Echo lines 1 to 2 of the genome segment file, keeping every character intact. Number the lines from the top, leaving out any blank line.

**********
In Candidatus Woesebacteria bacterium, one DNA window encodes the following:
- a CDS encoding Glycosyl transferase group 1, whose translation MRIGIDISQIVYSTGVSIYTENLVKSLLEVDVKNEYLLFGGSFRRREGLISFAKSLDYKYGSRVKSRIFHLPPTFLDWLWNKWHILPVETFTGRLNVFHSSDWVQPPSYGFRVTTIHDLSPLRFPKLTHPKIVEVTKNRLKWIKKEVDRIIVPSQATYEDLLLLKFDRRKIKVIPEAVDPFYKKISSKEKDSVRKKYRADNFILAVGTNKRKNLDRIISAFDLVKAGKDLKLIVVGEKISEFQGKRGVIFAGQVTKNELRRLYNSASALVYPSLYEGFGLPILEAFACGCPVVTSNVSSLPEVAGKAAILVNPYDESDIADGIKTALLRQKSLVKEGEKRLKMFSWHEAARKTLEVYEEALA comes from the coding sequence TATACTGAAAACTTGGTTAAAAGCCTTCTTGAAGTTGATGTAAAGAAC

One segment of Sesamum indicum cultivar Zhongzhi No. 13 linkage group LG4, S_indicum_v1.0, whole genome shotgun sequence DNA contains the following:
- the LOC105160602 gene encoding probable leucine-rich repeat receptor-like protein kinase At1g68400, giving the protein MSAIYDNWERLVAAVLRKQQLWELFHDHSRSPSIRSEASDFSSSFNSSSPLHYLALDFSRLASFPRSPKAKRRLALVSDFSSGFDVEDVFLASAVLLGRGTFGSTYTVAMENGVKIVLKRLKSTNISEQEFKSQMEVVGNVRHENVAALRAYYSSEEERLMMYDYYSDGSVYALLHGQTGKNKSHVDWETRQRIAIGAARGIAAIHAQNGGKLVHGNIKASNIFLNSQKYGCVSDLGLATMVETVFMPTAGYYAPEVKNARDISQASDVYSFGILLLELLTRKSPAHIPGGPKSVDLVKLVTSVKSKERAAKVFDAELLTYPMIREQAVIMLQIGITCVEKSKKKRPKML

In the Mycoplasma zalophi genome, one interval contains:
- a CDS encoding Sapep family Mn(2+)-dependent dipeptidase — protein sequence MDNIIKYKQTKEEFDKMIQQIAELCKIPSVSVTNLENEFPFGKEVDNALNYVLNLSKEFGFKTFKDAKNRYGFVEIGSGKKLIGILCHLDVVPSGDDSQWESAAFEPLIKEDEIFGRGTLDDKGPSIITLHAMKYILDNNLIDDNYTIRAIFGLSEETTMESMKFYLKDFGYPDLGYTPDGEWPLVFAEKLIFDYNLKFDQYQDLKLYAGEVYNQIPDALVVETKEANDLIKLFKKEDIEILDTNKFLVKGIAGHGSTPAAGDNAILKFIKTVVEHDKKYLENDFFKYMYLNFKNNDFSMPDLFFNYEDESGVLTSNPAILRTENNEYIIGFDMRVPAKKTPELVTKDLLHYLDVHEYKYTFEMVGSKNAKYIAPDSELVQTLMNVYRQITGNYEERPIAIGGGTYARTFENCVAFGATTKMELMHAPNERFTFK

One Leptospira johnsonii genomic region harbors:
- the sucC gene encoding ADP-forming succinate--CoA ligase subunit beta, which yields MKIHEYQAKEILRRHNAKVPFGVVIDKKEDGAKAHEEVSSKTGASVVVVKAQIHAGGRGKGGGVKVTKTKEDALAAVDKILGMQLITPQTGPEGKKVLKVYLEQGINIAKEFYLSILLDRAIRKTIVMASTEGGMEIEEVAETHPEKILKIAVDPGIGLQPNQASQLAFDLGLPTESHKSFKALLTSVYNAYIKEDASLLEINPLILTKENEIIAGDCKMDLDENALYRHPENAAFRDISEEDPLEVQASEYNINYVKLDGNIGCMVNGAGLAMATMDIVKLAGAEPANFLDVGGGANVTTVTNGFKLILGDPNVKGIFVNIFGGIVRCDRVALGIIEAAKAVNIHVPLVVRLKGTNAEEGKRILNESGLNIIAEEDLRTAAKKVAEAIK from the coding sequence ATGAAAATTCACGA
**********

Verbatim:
In Candidatus Woesebacteria bacterium, one DNA window encodes the following:
- a CDS encoding Glycosyl transferase group 1, whose translation MRIGIDISQIVYSTGVSIYTENLVKSLLEVDVKNEYLLFGGSFRRREGLISFAKSLDYKYGSRVKSRIFHLPPTFLDWLWNKWHILPVETFTGRLNVFHSSDWVQPPSYGFRVTTIHDLSPLRFPKLTHPKIVEVTKNRLKWIKKEVDRIIVPSQATYEDLLLLKFDRRKIKVIPEAVDPFYKKISSKEKDSVRKKYRADNFILAVGTNKRKNLDRIISAFDLVKAGKDLKLIVVGEKISEFQGKRGVIFAGQVTKNELRRLYNSASALVYPSLYEGFGLPILEAFACGCPVVTSNVSSLPEVAGKAAILVNPYDESDIADGIKTALLRQKSLVKEGEKRLKMFSWHEAARKTLEVYEEALA comes from the coding sequence TATACTGAAAACTTGGTTAAAAGCCTTCTTGAAGTTGATGTAAAGAAC